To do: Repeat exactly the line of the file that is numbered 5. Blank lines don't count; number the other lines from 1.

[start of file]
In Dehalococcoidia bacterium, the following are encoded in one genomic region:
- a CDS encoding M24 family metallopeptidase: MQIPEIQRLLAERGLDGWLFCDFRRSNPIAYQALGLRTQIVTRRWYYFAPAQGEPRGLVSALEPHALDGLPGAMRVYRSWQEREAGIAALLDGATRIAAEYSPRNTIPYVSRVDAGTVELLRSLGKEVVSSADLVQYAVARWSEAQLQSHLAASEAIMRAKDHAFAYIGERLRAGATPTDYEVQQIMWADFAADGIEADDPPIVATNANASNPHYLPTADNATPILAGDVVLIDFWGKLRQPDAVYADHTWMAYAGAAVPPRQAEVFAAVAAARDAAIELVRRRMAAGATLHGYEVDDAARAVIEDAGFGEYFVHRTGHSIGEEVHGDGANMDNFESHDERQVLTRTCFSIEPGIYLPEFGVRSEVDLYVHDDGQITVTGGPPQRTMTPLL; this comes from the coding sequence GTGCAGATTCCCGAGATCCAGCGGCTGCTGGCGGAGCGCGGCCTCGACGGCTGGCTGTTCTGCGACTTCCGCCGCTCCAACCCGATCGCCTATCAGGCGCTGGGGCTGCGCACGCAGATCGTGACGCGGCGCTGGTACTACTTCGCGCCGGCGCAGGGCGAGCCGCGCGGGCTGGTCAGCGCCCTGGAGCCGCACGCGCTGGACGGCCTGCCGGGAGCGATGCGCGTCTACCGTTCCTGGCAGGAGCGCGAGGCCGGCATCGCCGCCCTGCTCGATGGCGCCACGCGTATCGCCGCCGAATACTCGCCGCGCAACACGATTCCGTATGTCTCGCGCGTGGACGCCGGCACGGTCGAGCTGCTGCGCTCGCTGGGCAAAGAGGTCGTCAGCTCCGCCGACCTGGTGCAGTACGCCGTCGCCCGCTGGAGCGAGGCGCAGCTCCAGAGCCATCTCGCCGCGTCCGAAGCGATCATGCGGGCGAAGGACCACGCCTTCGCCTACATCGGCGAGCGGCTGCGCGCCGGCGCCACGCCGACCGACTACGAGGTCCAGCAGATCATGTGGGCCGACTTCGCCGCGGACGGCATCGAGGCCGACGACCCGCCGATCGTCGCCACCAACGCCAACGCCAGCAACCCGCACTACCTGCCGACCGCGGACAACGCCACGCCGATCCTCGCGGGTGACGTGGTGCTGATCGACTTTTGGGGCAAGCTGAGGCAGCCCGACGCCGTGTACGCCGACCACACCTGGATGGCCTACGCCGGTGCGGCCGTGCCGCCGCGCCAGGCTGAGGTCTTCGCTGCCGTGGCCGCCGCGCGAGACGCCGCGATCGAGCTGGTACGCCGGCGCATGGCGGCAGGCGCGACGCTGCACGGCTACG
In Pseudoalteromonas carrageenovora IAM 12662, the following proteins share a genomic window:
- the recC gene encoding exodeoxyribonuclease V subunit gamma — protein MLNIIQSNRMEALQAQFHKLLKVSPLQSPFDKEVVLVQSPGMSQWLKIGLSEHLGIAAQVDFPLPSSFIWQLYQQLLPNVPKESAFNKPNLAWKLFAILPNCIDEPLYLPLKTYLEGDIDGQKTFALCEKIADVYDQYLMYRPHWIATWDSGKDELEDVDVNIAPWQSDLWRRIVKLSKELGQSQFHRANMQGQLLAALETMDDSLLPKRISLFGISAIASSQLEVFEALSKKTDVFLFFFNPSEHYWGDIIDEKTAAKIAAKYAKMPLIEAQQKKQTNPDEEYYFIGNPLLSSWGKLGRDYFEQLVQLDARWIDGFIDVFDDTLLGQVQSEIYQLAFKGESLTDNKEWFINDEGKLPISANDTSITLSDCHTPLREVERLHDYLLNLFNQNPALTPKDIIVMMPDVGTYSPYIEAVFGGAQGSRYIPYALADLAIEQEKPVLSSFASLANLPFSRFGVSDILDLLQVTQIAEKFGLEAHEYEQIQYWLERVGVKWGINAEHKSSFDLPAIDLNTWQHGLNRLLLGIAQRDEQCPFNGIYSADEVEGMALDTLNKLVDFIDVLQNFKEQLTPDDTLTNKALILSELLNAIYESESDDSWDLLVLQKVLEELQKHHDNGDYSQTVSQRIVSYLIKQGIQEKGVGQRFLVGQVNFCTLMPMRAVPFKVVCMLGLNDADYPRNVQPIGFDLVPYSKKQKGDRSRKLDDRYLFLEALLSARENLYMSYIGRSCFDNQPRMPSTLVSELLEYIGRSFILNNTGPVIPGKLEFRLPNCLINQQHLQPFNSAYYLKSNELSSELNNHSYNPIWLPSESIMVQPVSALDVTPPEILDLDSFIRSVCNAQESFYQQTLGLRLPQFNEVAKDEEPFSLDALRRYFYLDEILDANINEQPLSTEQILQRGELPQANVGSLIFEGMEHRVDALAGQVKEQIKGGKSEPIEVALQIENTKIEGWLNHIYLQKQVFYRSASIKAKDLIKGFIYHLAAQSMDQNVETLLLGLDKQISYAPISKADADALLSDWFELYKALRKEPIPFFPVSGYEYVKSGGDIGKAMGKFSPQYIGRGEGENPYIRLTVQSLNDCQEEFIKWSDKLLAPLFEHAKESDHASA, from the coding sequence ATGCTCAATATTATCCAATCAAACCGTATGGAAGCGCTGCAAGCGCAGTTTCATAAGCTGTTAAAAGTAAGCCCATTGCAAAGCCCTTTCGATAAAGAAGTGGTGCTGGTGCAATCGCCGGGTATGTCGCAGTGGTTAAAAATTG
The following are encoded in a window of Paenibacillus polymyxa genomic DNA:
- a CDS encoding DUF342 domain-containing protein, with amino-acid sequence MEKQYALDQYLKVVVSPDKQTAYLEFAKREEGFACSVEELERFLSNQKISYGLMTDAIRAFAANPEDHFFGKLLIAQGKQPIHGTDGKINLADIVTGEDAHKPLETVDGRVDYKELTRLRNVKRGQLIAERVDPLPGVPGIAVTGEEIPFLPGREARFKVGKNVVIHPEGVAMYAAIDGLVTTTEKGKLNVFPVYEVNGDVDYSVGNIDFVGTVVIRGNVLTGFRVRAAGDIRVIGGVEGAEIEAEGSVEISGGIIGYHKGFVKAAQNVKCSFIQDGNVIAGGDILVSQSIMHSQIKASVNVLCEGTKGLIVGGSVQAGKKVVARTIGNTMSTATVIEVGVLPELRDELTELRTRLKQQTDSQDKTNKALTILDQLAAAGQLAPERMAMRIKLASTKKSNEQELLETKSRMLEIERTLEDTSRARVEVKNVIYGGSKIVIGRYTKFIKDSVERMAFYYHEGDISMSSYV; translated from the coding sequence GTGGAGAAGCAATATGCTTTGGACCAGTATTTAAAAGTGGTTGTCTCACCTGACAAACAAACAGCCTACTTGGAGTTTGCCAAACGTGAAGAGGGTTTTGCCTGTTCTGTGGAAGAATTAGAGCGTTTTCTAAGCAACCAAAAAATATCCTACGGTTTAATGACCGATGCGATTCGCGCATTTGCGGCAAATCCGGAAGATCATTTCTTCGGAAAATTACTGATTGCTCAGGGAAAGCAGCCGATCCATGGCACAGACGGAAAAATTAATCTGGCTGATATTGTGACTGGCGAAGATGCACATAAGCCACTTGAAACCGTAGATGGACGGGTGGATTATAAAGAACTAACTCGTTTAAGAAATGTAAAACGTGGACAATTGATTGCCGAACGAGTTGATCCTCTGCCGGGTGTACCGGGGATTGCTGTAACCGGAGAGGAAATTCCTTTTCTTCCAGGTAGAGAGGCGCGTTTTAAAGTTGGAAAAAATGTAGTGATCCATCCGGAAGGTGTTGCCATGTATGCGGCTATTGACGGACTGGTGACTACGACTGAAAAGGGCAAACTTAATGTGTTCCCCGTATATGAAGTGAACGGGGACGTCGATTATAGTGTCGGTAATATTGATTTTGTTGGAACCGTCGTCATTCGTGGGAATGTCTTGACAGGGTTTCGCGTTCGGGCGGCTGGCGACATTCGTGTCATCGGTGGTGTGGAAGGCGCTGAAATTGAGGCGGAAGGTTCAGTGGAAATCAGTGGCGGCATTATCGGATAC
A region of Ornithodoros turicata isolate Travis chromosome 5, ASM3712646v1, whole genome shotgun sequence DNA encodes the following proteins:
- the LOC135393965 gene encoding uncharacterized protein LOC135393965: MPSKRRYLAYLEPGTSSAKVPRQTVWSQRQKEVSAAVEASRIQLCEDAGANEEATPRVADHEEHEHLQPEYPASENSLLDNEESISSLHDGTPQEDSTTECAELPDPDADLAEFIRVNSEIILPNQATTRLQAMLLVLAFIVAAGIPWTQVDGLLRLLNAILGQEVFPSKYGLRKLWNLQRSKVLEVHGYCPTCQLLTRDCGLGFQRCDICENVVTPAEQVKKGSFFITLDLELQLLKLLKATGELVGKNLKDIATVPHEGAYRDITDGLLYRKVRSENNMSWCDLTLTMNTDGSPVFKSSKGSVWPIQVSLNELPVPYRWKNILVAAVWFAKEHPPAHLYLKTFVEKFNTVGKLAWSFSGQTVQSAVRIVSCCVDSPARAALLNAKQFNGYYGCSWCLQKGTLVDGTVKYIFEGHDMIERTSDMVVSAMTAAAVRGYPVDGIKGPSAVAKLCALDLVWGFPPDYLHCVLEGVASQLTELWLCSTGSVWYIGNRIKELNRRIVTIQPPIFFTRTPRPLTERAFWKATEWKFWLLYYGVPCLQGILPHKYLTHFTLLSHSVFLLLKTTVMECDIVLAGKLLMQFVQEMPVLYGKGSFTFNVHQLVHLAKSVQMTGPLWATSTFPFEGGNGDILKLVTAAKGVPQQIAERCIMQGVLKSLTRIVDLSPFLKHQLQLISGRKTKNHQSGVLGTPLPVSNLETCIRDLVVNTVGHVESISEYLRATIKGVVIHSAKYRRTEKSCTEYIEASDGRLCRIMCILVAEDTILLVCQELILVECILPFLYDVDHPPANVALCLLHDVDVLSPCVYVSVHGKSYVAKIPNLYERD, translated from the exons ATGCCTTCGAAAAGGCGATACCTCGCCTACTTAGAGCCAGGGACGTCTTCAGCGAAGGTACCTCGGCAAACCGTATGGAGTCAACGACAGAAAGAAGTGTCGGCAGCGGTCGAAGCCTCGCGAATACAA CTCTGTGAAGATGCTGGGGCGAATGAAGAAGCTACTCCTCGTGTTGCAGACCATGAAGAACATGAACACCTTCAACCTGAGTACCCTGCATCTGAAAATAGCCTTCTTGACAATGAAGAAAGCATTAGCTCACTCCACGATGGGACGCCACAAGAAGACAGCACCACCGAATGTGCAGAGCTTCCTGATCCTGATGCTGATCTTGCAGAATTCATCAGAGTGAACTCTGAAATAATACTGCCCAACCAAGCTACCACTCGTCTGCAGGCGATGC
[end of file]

The following are encoded in a window of Paenibacillus polymyxa genomic DNA: